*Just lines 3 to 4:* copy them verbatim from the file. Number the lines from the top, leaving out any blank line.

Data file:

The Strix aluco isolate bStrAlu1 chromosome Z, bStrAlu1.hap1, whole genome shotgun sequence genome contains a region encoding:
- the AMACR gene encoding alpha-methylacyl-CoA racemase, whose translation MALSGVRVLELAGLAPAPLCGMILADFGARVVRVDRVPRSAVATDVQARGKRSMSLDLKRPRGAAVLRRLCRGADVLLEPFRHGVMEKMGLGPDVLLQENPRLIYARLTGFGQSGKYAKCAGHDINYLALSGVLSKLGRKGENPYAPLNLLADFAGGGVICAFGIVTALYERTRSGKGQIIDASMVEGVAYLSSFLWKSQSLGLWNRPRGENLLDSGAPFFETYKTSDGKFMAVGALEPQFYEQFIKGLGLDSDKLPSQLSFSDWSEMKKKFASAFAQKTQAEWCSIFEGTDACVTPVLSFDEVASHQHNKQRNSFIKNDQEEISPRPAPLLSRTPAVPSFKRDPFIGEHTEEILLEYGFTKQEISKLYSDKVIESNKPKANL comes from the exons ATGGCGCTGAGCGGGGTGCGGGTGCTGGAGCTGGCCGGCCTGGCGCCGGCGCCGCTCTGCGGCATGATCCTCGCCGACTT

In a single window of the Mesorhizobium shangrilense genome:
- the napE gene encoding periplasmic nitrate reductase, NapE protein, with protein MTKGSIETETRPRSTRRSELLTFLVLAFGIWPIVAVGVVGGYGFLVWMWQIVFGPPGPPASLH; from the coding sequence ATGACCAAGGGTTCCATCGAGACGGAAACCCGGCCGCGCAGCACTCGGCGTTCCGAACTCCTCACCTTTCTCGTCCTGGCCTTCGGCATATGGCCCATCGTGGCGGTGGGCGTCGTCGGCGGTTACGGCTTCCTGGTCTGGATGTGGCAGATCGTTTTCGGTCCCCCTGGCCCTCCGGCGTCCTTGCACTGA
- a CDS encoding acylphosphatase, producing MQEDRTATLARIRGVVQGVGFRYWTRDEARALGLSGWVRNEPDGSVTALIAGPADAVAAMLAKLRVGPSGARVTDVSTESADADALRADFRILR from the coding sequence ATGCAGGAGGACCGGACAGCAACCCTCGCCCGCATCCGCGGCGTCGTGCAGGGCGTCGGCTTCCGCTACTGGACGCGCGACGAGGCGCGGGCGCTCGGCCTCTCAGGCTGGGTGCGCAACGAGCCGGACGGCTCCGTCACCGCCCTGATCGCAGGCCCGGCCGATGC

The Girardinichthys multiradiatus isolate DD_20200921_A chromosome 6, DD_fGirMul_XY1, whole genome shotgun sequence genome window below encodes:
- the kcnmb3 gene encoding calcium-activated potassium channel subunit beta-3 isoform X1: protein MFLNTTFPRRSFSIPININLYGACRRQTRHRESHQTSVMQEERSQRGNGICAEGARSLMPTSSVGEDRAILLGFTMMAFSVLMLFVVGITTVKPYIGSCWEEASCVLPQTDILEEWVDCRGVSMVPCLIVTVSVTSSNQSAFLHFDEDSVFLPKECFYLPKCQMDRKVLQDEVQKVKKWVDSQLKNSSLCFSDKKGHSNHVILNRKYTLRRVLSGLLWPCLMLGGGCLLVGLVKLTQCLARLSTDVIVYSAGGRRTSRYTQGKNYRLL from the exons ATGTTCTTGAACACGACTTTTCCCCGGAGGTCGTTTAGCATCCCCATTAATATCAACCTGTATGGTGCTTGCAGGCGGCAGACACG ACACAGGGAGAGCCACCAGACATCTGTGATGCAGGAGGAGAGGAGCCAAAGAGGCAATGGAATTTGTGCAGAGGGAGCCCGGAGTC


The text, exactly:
In a single window of the Mesorhizobium shangrilense genome:
- the napE gene encoding periplasmic nitrate reductase, NapE protein, with protein MTKGSIETETRPRSTRRSELLTFLVLAFGIWPIVAVGVVGGYGFLVWMWQIVFGPPGPPASLH; from the coding sequence ATGACCAAGGGTTCCATCGAGACGGAAACCCGGCCGCGCAGCACTCGGCGTTCCGAACTCCTCACCTTTCTCGTCCTGGCCTTCGGCATATGGCCCATCGTGGCGGTGGGCGTCGTCGGCGGTTACGGCTTCCTGGTCTGGATGTGGCAGATCGTTTTCGGTCCCCCTGGCCCTCCGGCGTCCTTGCACTGA